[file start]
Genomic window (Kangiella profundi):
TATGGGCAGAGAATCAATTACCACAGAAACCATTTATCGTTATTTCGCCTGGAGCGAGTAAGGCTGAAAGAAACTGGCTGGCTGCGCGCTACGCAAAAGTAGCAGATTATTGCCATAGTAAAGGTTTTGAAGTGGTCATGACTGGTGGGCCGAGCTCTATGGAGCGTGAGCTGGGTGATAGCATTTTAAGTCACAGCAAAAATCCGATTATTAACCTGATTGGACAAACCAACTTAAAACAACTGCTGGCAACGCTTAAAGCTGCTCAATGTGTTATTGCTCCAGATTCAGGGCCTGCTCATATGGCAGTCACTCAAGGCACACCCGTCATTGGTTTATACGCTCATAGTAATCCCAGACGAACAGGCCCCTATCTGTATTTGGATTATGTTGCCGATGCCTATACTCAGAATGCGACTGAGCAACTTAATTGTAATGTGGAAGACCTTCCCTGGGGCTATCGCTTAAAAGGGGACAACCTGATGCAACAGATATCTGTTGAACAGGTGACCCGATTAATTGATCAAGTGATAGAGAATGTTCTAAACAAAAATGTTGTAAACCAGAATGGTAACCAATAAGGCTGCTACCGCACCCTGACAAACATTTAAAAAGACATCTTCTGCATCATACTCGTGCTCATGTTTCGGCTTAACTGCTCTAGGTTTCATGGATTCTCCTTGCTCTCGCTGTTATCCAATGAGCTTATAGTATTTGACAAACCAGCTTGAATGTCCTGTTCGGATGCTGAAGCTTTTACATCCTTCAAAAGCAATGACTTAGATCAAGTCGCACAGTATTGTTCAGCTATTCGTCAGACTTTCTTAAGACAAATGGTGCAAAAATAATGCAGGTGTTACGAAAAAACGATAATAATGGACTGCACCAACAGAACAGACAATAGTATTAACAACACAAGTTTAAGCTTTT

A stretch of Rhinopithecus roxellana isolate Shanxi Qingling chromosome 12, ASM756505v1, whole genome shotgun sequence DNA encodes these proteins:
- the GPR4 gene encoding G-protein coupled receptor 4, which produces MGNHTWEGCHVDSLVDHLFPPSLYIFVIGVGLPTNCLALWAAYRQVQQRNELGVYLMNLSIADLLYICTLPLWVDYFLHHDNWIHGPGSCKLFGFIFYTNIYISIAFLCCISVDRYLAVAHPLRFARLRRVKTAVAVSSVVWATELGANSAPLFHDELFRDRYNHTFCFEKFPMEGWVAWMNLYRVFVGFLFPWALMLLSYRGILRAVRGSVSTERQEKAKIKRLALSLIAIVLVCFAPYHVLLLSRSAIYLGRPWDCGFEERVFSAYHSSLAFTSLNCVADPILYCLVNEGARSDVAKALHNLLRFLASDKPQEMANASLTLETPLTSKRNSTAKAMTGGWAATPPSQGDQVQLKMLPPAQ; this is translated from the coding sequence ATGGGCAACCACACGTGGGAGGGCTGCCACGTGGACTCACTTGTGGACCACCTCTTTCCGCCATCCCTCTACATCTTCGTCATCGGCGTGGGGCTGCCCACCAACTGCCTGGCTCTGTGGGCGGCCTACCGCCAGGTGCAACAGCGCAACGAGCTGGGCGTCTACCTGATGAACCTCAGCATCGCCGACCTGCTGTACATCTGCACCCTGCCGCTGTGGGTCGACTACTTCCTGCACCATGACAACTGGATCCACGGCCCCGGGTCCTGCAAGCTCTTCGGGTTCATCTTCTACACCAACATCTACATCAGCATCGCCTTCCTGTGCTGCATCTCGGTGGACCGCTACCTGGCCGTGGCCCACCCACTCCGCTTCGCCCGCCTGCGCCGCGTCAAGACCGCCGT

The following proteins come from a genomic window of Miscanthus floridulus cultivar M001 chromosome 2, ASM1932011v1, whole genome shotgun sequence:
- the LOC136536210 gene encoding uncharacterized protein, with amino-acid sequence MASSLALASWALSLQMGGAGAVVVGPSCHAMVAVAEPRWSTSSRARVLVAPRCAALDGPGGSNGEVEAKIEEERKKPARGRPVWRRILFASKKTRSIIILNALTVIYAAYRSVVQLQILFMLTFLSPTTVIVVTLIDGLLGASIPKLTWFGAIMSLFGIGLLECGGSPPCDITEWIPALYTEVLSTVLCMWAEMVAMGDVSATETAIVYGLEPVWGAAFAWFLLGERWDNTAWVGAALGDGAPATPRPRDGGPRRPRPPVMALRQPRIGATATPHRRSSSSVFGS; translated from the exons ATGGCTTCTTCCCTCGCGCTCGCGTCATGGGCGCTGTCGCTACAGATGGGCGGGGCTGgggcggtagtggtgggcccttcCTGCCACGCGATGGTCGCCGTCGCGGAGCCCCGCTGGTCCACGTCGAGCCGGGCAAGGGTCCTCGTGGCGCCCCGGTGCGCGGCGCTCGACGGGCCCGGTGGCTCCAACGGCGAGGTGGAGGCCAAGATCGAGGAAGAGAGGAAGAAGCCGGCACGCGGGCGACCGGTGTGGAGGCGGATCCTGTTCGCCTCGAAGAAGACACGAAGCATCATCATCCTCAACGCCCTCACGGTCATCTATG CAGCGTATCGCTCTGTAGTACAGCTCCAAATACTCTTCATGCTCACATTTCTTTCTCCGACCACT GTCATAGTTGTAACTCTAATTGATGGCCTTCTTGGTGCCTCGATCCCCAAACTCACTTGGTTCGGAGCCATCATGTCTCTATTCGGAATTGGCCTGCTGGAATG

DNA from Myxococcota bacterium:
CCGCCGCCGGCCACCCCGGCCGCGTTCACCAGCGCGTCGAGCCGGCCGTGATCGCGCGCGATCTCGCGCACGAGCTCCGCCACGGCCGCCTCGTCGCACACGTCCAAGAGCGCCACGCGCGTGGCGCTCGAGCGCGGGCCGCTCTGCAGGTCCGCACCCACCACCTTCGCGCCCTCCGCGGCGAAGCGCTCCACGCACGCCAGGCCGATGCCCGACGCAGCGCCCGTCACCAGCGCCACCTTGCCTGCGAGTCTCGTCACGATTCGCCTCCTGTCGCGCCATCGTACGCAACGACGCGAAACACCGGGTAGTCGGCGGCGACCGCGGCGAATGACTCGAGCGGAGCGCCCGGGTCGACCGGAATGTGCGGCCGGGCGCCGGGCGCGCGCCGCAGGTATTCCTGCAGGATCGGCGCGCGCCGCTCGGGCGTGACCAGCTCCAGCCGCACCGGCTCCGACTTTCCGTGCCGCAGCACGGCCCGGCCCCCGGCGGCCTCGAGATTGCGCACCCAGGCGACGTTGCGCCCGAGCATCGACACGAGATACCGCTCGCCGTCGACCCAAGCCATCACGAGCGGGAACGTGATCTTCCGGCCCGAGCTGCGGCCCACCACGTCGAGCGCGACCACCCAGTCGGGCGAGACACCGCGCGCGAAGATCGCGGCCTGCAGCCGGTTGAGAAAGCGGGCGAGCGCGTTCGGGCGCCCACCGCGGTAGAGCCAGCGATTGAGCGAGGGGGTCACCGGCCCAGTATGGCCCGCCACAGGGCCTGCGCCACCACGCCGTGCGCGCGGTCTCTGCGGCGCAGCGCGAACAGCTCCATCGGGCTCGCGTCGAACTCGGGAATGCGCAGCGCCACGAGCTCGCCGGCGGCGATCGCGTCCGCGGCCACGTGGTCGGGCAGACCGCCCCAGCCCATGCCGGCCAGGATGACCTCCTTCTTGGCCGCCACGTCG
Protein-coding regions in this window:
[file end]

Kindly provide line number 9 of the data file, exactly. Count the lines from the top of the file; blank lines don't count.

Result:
Protein-coding regions in this window: